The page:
Trial digs into voter complexities

ST. PAUL -- Kay Mack only talked about a handful of ballots, but her testimony Tuesday illustrated the complexity of a major issue in the U.S. Senate election trial.

Al Franken attorney Kevin Hamilton looks over an exhibit with Beltrami County auditor and election administrator Kay Mack, right, during the Senate vote recount trial Tuesday in St. Paul. AP Photo/Jim Mone, pool

ST. PAUL -- Kay Mack only talked about a handful of ballots, but her testimony Tuesday illustrated the complexity of a major issue in the U.S. Senate election trial.

The Beltrami County auditor told the court that her county interpreted an absentee ballot law about voter registration differently than did other counties, but Mack also said she was confident Beltrami County properly rejected unlawful ballots.

Mack's brief testimony on the trial's 22nd day seemed to support an argument by Al Franken's team that most rejected absentee ballots were properly rejected, so should not be counted in the election trial.

Yet her testimony also supported a claim by Norm Coleman's campaign, his attorneys said, that counties' protocol varied when deciding which votes were lawfully cast.

As he challenges Franken's 225-vote victory in the recount, Coleman is arguing before a three-judge panel that about 2,000 rejected absentee ballots should be counted. That includes some that were rejected for voter registration problems.


State law requires an absentee ballot witness to be registered to vote in Minnesota, but an issue before the court is when, technically, that witness must be registered -- is it when the witnesses signs the ballot envelope or is it Election Day?

Mack said the registration deadline used by her county actually is the date that election officials review the ballot, not Election Day nor the day the witness signed the document.

Mack said most of her county's roughly 50 remaining uncounted absentee ballots were rejected because of those witness registration problems. But she said nothing would change if she had used an earlier deadline.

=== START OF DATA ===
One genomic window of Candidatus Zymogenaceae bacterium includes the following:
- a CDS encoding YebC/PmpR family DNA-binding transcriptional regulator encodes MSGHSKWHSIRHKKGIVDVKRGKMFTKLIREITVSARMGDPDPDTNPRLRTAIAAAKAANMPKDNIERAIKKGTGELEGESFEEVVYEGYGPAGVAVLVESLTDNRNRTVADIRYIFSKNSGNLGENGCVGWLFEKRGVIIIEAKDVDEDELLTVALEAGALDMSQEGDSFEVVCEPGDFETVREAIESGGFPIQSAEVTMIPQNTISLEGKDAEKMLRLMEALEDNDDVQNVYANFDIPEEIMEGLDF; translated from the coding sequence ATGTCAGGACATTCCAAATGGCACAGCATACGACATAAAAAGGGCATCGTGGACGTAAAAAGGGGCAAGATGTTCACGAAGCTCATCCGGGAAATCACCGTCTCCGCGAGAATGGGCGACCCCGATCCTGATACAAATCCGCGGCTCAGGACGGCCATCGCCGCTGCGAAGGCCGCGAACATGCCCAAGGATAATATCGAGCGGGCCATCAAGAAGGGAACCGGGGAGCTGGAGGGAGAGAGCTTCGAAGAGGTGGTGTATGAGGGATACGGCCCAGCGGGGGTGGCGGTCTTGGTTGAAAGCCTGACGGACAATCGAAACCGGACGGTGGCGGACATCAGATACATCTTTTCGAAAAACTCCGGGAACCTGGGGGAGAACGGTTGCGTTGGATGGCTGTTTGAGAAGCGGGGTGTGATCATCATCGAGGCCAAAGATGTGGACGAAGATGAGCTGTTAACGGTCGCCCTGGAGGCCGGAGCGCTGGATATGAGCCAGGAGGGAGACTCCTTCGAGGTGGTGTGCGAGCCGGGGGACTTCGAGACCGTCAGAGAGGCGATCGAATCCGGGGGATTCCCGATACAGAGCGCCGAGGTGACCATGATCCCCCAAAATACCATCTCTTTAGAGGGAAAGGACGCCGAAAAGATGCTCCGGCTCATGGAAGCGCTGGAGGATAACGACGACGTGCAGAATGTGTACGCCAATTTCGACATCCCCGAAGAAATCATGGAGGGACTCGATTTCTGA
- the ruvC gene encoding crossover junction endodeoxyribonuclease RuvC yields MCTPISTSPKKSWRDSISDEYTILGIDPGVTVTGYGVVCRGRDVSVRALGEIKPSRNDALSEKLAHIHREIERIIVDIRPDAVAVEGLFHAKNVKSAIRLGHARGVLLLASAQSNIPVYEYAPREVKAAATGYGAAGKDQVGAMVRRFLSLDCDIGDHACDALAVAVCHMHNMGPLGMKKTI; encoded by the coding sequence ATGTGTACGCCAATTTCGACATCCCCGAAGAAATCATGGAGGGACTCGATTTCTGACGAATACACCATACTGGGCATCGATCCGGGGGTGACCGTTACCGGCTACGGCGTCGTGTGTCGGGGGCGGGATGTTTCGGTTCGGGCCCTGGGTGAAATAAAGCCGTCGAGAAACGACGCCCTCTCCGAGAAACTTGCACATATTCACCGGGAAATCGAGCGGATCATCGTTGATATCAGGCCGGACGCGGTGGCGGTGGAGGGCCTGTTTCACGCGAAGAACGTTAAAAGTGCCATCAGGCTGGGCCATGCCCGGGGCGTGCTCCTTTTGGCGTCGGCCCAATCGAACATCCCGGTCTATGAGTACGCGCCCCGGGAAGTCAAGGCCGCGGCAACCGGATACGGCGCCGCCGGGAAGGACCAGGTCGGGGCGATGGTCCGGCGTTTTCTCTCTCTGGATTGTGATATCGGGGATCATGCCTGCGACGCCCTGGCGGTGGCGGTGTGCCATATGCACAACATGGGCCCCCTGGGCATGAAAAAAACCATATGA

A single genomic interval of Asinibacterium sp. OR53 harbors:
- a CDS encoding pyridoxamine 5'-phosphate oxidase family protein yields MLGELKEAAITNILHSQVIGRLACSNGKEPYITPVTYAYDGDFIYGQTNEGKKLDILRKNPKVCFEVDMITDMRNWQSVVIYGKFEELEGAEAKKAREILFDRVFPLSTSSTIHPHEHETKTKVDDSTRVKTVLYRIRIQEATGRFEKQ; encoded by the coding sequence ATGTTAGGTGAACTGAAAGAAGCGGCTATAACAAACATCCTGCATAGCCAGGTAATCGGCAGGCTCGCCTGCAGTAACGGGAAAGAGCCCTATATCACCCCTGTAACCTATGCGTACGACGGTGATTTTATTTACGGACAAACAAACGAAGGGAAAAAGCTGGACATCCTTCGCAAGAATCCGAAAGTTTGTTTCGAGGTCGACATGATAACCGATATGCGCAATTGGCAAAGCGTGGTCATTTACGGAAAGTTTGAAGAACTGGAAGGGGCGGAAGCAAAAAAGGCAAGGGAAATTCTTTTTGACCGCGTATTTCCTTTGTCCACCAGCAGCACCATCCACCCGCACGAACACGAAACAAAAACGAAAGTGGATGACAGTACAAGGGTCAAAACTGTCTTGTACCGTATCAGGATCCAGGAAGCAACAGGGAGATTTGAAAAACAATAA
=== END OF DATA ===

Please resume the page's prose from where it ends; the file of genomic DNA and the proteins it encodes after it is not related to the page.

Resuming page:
"I think it would be exactly the same," she said.

Coleman attorney Ben Ginsberg said Mack's testimony contradicted the opinion of state Elections Director Gary Poser, who testified that absentee ballots should not be counted if the witnesses were not registered Minnesota voters at the time they witnessed the ballot being prepared by the voter.

"That's as stark a discrepancy as you can get," Ginsberg said. "It means some voters' votes are counted and others are not counted, even though the reasoning is exactly the same."

Ginsberg said the election tally includes votes from counties that did not check to determine whether the absentee ballot witness was registered.

Franken's campaign claims that the deadline is when witnesses sign the ballot envelope to show they saw the voter prepare it.


"It's the law," Franken attorney Marc Elias said.

The judges may decide that.

"I think that's now an open question before the court," Ginsberg said.

Franken attorney David Lillehaug spent most of Tuesday questioning Poser about roughly 200 unopened absentee ballots Coleman wants considered for counting, but that the Democrat's campaign believes were properly rejected. The ballots were from voters around the state, including Bemidji, Blackduck and Red Wing.

Lillehaug asked about a Moorhead ballot in which records showed the witness was not registered at the time the ballot was completed.

"So this ballot was properly rejected?" Lillehaug asked.

"Yes," Poser said.

The prolonged election has come down to detailed issues such as voter registration. Mack said she was surprised that she was called to testify about a select group of ballots from her county.


"Obviously, it's important to them if they had me come down," she said. "And that is an amazing statistical anomaly -- that an election could be that close."

Franken's campaign on Tuesday said it is challenging 61 Becker County votes that are part of the election tally because the county did not inform the campaigns they were misplaced election night and were counted for the first time during the recount.

Under questioning from Lillehaug, Poser said he would have been concerned if those votes, which were misplaced for about three days after the election, were counted without the campaigns' knowledge.

That is what happened, Lillehaug said.

"Those ballots were opened and counted without the campaigns being able to observe," he said outside the courtroom.

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